The pockets may occur within the bedding plane pods, but are also dispersed in zones through other parts of the ‘tin zone’. They occur as ovoid to rod shaped bodies ranging from a few cms in diameter to the largest encountered which was 2 to 3 m wide, 2 m thick and 80 m long developed parallel to bedding. These pockets usually have abrupt outer margins and often weather out at the surface after the surrounding arkosite has been decomposed. The main constituents of these pockets are tourmaline and pyrite with variable amounts of carbonates distributed concentrically within the pocket. In the examples sighted the outer margin of the pocket comprised dense black tourmaline over an interval of from 1 to 30 cm. Inside this a pyrite-tourmaline mixture was obvious with considerable cassiterite. The pyrite is present as disseminations to massive aggregates of from 5 to 50% pyrite euhedra from 1 to 3 mm in crystal size. The cassiterite occurs as 0.25 to l mm grains. Tin grades within the pockets are usually from 10 to 25% Sn, locally up to 70% Sn. In some faces inspected, these pockets comprise up to 5 or 10% of the exposures within otherwise barren tourmaline rich arkosite. Chlorite, silica and carbonates are usually found within the central core at these pockets, with occasional pyrrhotite, chalcopyrite, bismuthinite, sphalerite and galena, in association with the pyrite and cassiterite. The margins of the pockets are sharp and transgressive with respect to bedding. It is therefore likely that the pockets represent post sedimentation replacement in unconsolidated sediment by percolating mineralised media which is also responsible for the bedding plane mineralisation. Although the larger pockets are developed parallel to bedding, the smaller ones are irregular in shape and are randomly distributed with no preferred orientation.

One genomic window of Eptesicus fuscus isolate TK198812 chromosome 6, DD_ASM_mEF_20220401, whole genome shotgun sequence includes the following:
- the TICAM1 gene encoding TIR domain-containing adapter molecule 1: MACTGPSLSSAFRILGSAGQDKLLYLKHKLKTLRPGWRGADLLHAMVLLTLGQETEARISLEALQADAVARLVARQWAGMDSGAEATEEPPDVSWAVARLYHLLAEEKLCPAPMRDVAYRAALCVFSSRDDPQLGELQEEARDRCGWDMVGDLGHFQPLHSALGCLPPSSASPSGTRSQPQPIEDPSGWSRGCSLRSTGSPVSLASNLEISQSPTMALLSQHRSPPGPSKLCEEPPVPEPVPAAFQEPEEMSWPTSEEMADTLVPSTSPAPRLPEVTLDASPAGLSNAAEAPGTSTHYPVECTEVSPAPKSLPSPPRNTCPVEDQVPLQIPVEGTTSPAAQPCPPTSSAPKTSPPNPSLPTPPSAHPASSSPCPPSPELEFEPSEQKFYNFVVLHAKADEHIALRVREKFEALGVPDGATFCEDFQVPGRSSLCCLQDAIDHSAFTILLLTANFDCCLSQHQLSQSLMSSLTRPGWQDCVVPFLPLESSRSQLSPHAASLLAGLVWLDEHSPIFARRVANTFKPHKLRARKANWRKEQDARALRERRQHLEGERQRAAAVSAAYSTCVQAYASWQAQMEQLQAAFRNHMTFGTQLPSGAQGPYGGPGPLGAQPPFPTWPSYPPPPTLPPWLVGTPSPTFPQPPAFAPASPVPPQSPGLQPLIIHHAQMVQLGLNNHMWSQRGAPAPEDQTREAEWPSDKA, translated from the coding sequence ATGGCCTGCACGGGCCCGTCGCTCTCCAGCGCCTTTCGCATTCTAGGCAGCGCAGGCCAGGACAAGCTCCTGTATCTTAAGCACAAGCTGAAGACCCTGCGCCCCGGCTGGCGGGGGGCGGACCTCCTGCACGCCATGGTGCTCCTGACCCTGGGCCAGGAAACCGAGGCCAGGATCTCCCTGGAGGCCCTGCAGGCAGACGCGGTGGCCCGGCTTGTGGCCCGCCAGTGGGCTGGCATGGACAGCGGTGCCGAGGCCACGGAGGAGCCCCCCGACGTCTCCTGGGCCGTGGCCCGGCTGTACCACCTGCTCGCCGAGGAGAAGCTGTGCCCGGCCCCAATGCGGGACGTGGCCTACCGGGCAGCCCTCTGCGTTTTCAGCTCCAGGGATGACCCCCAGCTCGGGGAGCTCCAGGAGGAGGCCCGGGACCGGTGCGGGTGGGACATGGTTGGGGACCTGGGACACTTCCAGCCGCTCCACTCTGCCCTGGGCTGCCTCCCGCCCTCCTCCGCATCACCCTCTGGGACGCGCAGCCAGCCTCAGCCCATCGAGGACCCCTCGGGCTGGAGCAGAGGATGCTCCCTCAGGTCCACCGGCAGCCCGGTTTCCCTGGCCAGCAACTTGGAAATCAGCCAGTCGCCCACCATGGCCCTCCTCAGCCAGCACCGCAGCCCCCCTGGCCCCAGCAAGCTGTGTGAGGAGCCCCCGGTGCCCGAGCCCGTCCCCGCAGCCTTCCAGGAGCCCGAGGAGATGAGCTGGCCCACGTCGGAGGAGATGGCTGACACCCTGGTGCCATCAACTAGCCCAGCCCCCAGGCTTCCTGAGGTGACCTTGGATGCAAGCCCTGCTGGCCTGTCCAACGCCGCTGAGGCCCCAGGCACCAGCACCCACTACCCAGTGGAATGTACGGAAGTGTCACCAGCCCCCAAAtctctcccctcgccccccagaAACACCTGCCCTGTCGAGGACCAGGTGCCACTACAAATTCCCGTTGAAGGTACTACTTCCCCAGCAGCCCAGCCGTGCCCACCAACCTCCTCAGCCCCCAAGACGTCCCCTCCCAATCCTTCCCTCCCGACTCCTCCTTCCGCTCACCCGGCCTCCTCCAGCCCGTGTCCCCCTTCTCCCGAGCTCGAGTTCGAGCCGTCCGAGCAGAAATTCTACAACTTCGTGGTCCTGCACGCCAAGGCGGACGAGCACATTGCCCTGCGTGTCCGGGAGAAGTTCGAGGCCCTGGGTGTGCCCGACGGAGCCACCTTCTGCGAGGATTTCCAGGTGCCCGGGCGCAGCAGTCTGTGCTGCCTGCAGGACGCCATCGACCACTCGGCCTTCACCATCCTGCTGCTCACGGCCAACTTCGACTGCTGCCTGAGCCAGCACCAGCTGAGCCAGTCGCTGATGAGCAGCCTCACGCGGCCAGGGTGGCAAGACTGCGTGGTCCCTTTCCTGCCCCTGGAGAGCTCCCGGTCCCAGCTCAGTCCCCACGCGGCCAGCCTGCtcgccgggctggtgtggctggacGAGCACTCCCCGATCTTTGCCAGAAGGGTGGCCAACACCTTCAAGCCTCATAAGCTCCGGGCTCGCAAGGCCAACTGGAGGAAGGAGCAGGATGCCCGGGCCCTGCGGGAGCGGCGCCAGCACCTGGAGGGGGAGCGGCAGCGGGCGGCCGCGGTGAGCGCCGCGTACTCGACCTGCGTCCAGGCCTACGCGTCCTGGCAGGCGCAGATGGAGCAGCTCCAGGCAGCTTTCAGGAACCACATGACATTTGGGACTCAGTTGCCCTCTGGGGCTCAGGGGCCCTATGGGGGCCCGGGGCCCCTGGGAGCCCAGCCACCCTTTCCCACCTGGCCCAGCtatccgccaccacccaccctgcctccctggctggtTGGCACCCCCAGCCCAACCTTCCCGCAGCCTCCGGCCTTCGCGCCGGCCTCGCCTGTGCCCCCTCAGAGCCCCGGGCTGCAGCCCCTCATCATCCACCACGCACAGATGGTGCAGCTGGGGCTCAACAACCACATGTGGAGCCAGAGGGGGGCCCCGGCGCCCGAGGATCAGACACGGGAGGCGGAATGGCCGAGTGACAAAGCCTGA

Other pockets, similar in appearance but devoid of tin, are found over an interval of up to 300 m below the 'tin zone'